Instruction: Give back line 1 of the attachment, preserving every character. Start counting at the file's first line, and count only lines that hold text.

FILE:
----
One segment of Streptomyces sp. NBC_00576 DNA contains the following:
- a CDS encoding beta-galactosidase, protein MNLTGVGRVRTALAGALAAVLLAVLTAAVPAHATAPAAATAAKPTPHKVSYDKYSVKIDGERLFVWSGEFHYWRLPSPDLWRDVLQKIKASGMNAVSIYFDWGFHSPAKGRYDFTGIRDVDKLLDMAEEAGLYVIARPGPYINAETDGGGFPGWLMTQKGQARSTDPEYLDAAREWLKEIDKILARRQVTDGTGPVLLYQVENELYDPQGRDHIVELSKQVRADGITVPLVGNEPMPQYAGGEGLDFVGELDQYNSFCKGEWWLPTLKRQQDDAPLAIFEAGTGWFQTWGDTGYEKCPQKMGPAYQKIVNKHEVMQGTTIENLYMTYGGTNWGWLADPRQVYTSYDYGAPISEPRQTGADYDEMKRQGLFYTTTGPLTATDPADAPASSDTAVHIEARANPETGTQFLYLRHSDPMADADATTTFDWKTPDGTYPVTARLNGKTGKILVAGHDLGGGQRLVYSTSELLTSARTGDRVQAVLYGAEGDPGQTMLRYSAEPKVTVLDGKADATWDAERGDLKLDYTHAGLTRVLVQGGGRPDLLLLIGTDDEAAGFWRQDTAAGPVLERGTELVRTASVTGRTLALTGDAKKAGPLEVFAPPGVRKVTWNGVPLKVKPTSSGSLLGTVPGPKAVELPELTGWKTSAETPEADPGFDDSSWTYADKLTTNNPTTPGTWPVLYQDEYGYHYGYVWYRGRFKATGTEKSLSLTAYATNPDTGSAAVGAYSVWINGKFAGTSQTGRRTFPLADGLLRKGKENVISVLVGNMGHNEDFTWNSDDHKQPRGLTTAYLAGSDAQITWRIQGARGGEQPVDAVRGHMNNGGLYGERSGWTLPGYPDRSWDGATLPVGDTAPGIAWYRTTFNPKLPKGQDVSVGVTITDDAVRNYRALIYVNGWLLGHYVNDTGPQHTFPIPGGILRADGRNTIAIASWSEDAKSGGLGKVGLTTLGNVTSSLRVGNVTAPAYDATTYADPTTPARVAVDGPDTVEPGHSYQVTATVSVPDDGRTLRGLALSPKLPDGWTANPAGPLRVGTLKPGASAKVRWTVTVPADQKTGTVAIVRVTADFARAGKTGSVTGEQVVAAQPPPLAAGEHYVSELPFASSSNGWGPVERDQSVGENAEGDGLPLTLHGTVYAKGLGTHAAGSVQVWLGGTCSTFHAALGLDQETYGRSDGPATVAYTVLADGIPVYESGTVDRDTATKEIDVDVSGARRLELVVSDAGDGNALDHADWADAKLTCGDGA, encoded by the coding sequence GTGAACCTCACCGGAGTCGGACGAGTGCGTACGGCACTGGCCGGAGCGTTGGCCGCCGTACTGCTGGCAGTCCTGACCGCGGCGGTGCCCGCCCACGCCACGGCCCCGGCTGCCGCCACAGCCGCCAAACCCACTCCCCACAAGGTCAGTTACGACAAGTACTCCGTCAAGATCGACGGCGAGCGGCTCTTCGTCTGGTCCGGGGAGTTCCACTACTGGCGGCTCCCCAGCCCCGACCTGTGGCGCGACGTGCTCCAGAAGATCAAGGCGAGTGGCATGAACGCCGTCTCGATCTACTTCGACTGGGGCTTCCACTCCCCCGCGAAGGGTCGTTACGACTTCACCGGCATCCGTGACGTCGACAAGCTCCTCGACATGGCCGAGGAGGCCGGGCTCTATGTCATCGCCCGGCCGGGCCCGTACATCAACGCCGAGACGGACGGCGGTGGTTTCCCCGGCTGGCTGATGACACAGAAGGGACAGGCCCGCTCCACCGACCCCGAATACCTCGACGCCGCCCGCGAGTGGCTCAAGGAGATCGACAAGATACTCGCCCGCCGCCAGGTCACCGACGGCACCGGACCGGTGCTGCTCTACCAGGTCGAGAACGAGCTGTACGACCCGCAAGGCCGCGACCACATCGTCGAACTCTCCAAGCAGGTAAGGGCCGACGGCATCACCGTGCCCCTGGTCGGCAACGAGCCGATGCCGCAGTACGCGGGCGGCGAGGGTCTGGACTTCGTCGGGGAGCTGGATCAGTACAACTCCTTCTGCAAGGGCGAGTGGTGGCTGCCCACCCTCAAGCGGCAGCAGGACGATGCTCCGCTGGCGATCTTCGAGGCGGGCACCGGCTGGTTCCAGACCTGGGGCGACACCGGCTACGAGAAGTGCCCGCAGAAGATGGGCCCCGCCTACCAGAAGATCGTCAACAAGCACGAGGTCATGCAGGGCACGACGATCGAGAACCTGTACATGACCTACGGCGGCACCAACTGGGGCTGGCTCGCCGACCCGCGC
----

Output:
One segment of Streptomyces sp. NBC_00576 DNA contains the following: